Sequential evaluation of thiopurine methyltransferase, inosine triphosphate pyrophosphatase, and HPRT1 genes polymorphisms to explain thiopurines' toxicity and efficacy



This article is corrected by:

  1. Errata: Erratum Volume 26, Issue 6, 968, Article first published online: 29 August 2007

Dr V. Annese, U.O.C. Endoscopia Digestiva, Ospedale ‘Casa Sollievo della Sofferenza’–I.R.C.C.S, Viale Cappuccini, 1 71013 San Giovanni Rotondo, Italy.




To evaluate the polymorphisms of several genes involved in the azathioprine and mercaptopurine metabolism, in an attempt to explain their toxicity and efficacy in Crohn’s disease and ulcerative colitis.


In 422 consecutive patients (250 with Crohn’s disease and 172 with ulcerative colitis) and 245 healthy controls, single nucleotide polymorphisms of thiopurine methyltransferase, inosine triphosphate pyrophosphatase and hypoxanthine phosphoribosyl transferase (HPRT1) genes were related to the occurrence of adverse drug reactions (ADRs) and efficacy of therapy.


Seventy-three patients reported 81 episodes of ADRs; 45 patients did not respond to therapy. Frequency of thiopurine methyltransferase risk haplotypes was significantly increased in patients with leucopenia (26% vs. 5.7% in patients without ADRs, and 4% of controls) (P < 0.001); no correlation with other ADRs and efficacy of therapy was found. Conversely, the frequency of inosine triphosphate pyrophosphatase and HPRT1 risk genotypes was not significantly different in patients with ADRs (included leucopenia). Non-responders had an increased frequency of inosine triphosphate pyrophosphatase risk genotypes (P = 0.03).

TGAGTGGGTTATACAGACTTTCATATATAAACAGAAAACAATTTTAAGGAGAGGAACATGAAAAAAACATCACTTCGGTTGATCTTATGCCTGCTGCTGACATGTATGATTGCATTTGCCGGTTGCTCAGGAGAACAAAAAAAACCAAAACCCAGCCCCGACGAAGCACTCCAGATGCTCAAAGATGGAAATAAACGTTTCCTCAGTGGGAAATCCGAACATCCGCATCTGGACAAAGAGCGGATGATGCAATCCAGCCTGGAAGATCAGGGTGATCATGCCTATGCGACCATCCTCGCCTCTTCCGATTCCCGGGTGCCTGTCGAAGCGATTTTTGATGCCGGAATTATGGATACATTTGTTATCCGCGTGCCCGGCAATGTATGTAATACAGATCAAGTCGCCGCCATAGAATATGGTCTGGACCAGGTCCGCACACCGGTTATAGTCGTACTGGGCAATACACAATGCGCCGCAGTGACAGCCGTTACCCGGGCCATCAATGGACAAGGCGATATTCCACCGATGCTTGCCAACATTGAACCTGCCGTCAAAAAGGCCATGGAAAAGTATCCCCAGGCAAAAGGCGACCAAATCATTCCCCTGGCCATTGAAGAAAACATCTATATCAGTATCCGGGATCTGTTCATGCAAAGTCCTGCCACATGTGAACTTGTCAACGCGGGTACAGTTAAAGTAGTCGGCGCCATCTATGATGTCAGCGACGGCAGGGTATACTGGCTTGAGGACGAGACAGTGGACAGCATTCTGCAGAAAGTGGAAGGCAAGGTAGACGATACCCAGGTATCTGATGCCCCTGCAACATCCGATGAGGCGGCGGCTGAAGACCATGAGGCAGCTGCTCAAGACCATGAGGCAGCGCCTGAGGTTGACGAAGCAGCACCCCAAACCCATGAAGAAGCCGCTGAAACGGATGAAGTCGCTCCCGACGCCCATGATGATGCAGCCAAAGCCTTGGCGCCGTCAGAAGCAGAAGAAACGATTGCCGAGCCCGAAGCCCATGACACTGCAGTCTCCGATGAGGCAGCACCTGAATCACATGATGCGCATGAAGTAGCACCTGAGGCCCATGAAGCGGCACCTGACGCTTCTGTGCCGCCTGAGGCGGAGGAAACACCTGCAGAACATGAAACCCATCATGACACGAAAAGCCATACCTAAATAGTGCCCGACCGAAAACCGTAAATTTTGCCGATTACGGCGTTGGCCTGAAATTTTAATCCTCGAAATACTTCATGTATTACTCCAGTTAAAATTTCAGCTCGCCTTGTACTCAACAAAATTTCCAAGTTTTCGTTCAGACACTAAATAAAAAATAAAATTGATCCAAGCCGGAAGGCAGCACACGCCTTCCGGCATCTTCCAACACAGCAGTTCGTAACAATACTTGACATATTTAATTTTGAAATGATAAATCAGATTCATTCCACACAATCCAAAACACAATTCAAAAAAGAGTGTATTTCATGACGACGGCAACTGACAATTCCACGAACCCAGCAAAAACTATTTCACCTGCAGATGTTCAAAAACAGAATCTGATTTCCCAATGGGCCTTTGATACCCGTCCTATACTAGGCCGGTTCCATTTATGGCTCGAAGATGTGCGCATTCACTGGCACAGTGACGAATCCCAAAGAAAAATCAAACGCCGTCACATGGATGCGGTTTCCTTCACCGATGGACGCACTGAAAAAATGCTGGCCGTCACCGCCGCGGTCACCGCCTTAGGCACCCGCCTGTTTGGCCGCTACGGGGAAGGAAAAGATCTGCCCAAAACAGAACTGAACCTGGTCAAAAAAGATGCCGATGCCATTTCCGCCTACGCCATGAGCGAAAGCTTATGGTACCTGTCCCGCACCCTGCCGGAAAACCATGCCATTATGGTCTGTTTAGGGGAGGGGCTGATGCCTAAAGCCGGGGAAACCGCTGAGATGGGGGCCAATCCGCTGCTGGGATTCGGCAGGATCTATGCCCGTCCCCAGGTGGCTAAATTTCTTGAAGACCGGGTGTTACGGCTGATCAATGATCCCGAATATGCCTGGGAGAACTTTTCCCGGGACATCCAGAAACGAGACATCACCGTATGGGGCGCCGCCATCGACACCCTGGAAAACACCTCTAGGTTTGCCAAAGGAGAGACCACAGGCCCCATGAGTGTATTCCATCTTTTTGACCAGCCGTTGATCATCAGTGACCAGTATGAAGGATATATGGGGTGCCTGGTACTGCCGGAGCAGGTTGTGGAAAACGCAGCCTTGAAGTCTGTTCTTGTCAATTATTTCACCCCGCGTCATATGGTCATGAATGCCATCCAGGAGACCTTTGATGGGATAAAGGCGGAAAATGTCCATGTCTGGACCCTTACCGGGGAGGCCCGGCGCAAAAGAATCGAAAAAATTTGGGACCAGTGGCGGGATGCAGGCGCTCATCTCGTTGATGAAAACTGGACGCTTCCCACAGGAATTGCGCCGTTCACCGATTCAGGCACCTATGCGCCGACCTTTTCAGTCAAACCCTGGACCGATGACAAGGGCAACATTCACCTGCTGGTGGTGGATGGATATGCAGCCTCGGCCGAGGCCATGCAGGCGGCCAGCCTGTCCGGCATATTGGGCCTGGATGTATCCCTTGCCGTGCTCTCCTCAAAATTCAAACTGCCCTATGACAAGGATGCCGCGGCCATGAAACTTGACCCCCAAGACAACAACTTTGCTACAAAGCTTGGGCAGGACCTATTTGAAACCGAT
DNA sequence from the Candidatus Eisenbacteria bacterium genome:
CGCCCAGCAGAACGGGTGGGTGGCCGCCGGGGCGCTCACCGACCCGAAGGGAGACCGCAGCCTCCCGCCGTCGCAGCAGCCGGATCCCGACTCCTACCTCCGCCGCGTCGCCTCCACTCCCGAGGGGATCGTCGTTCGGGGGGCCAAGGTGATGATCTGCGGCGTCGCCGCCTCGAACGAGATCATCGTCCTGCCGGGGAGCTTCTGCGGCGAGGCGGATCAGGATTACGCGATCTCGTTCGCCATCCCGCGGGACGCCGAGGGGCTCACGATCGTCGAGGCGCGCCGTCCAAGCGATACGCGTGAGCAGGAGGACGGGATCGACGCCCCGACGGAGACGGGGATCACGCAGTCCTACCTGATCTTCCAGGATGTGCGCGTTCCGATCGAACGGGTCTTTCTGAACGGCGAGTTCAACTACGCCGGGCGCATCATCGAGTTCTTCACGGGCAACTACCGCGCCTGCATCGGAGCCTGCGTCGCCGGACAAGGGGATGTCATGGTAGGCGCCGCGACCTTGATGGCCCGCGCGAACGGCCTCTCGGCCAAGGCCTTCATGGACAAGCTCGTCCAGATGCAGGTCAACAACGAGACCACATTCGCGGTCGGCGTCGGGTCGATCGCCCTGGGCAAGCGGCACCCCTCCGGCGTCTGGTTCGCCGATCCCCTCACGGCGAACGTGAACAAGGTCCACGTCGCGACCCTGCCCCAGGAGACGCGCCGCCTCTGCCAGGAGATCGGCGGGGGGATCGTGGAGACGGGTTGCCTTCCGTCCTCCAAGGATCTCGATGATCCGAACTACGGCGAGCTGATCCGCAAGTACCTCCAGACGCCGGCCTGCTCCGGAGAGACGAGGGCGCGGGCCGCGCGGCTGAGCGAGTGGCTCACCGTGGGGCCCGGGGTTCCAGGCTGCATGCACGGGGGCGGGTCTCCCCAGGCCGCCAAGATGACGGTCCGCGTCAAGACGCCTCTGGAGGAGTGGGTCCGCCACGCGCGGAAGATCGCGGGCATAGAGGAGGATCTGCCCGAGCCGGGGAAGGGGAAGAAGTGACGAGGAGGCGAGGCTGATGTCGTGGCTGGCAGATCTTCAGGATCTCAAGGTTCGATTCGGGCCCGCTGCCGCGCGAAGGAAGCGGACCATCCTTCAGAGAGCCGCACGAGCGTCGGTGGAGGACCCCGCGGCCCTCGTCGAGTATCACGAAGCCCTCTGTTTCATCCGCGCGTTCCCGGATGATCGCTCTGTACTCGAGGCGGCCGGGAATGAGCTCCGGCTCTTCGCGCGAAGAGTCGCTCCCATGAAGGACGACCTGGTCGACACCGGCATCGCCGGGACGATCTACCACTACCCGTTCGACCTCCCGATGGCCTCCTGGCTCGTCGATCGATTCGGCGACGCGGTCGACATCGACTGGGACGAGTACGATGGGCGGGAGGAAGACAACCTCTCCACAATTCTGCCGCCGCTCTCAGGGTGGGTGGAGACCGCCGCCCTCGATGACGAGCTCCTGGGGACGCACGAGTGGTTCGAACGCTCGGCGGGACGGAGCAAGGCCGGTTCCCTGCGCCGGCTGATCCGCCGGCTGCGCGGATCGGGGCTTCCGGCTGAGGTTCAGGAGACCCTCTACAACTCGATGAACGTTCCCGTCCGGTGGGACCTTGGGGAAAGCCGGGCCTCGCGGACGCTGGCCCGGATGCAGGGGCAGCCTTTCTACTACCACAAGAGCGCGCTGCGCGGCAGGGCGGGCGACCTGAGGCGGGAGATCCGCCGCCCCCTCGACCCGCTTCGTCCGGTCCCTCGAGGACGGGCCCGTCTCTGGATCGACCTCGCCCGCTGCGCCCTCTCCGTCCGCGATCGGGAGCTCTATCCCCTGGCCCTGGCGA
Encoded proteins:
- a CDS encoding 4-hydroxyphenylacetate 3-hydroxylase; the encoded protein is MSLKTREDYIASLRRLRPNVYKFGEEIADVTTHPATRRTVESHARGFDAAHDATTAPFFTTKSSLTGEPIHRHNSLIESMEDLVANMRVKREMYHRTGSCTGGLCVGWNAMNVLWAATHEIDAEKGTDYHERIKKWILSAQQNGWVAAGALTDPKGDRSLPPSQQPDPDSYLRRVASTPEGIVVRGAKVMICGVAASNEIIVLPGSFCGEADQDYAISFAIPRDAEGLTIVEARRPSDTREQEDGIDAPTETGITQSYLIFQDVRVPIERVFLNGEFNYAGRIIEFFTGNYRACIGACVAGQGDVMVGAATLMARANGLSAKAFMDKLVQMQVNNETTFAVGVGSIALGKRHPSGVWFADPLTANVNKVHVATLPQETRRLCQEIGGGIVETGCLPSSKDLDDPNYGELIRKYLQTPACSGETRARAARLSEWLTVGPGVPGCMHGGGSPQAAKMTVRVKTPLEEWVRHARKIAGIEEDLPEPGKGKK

The majority of azathioprine/mercaptopurine-induced ADRs and efficacy of therapy are not explained by the investigated gene polymorphisms. The combined evaluation of all three genes enhanced the correlation with leucopenia (43.5% vs. 23% in controls) (P = 0.008), at the expense of a reduced accuracy (60%).